'French Women' ('Sous les jupes des filles'): Film Review
Audrey Dana (“Welcome”) directs and stars in this ensemble distaff comedy, which also features Vanessa Paradis, Isabelle Adjani and Laetitia Casta.
PARIS -- Popular French comedies tend to lean toward the misogynistic side, with female parts relegated to the Unhappy Wife, Oversexed Mistress or Ball-Busting Businesswoman. Combining all of those stereotypes, plus many more, into a single movie, actress turned director Audrey Dana offers up a rather botched ensemble effort in French Women (Sous les jupes des filles) -- a film that’s ostensibly meant to turn such cliches on their head, but only winds up bolstering them while providing little to laugh about.
That said, an energetic cast of stars, including Vanessa Paradis, Geraldine Nakache, Sylvie Testud and Isabelle Adjani, helps to make this collective affair occasionally watchable, if overlong at nearly two hours -- although such a running time hasn’t deterred local audiences from hoisting these gals to a number two slot at the box office. Overseas interest will be confined to Francophone fests and territories.
Weaving a network narrative that’s closer to a TV sketch comedy than to a veritable screenplay, Dana and co-writers Murielle Magellan (A Man and his Dog) and Raphaelle Desplechin (On Tour) introduce us to a coterie of 30-to-40 something Parisians, each of them experiencing their own early or mid-life crisis.
They include Rose (Paradis), a malicious CEO who realizes she doesn’t have a single friend; Ysis (Nakache), an overtired mother-of-three who gets the hots for her bodacious babysitter (Alice Taglioni); Sam (Testud), a snarky gynecologist who learns she has breast cancer; and Jo (Dana), a mistress-in-heat who opens the film while menstruating, her secretions digitally floating through the air to form the French title (which translates to Beneath the Skirts of Girls).
Subtlety is clearly not Dana’s forte, and while she wrings laughs out of a few scenes -- especially those involving Nakache, as well as a desperate housewife rant that’s perfectly delivered by Marina Hands (Lady Chatterley) -- she indulges in a series of overwrought gags that bring chuckles the first time around, but hardly the second, third or fourth. This includes a repeated joke that has model-turned-actress Laetitia Casta belching and farting whenever she crosses paths with her paramour (Pascal Elbe), and a plotline involving a wacky bus driver (Julie Ferrier) who develops a case of Tourette’s syndrome that can only be controlled by excessive lovemaking.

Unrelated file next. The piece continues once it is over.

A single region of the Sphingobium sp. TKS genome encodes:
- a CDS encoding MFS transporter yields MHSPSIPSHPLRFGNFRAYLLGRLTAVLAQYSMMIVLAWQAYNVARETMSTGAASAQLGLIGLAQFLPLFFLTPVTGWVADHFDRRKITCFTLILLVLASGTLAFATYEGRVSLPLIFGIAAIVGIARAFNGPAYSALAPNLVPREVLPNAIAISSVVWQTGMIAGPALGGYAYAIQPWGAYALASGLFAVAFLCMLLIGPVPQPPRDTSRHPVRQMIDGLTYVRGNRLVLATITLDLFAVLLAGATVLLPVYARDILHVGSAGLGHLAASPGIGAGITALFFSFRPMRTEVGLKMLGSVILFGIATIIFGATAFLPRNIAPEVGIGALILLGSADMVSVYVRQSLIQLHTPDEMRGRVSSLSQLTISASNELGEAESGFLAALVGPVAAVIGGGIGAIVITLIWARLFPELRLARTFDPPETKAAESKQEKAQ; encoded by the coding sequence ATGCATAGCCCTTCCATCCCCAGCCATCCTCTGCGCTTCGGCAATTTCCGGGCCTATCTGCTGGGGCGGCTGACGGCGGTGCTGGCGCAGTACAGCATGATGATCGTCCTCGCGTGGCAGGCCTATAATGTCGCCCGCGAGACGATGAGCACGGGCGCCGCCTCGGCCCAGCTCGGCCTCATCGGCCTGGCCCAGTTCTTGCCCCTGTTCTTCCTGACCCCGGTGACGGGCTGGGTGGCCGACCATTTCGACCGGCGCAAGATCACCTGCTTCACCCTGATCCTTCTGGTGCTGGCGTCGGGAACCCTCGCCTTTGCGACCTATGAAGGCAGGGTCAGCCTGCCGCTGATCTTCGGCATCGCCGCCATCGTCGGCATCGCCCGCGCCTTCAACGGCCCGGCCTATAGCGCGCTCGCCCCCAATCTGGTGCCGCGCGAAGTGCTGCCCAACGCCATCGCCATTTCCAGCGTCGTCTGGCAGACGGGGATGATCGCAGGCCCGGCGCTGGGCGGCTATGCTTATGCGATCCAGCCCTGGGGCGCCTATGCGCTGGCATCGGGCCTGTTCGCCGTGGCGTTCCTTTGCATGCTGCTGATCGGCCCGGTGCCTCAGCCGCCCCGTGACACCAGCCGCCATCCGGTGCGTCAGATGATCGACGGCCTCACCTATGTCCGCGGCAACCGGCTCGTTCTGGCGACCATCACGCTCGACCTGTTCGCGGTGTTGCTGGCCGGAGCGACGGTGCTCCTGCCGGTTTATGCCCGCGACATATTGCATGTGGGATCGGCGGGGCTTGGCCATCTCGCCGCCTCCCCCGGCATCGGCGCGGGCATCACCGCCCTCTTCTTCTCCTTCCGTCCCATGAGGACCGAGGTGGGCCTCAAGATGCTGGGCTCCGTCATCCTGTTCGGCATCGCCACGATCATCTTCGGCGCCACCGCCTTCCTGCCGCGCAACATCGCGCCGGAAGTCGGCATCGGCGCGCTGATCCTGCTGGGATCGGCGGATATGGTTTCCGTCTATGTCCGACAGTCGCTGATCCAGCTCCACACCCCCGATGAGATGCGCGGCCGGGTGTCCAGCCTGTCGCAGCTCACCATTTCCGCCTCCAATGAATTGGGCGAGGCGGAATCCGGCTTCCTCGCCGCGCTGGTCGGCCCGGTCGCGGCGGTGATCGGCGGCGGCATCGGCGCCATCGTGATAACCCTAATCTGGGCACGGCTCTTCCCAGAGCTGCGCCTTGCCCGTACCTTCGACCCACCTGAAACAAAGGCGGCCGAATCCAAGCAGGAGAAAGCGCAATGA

This is hardly a French Bridesmaids, even if the cast of eleven stars does their best to show how much these girls just want to have fun, often at the expense of our own patience. (This particularly holds true for Adjani’s scenes, which are downright embarrassing.) It’s also a far cry from another femme ensemble piece, Maiwenn’s All About Actresses, which mines similar themes through the prism of vanity and stardom, offering up a clever commentary on what it means to be a woman in today’s media-obsessed world.
And while Dana – who’s acted in films by Bertrand Blier and Claude Lelouch -- clearly isn’t trying to direct a feminist manifesto here, she doesn’t necessarily help the cause by featuring so many exaggerated scenes and characters, even if her aim is to show that her women can be just as neurotic and sex-obsessed as the men of Judd Apatow. If only she could make them as funny.
Tech credits are garish and a bit sloppy, while a soundtrack composed of uniquely distaff tunes feels like a running gag that loses its charm after the first reel.
Production companies: Fidelite Films, Wild Bunch, M6 Films
Cast: Vanessa Paradis, Geraldine Nakache, Laetitia Casta, Isabelle Adjani, Sylvie Testud, Audrey Dana
Director: Audrey Dana
Screenwriters: Audrey Dana, Murielle Magellan Raphaelle Desplechin
Producers: Olivier Delbosc, Marc Missonnier
Director of photography: Vincent Mathias
Production designer: Farncois Emmanuelli
Costume designer: Eve Marie Arnault
Editor: Sandro Lavezzi
Music: Marc Chouarain
Sales agent: TF1 International
No rating, 112 minutes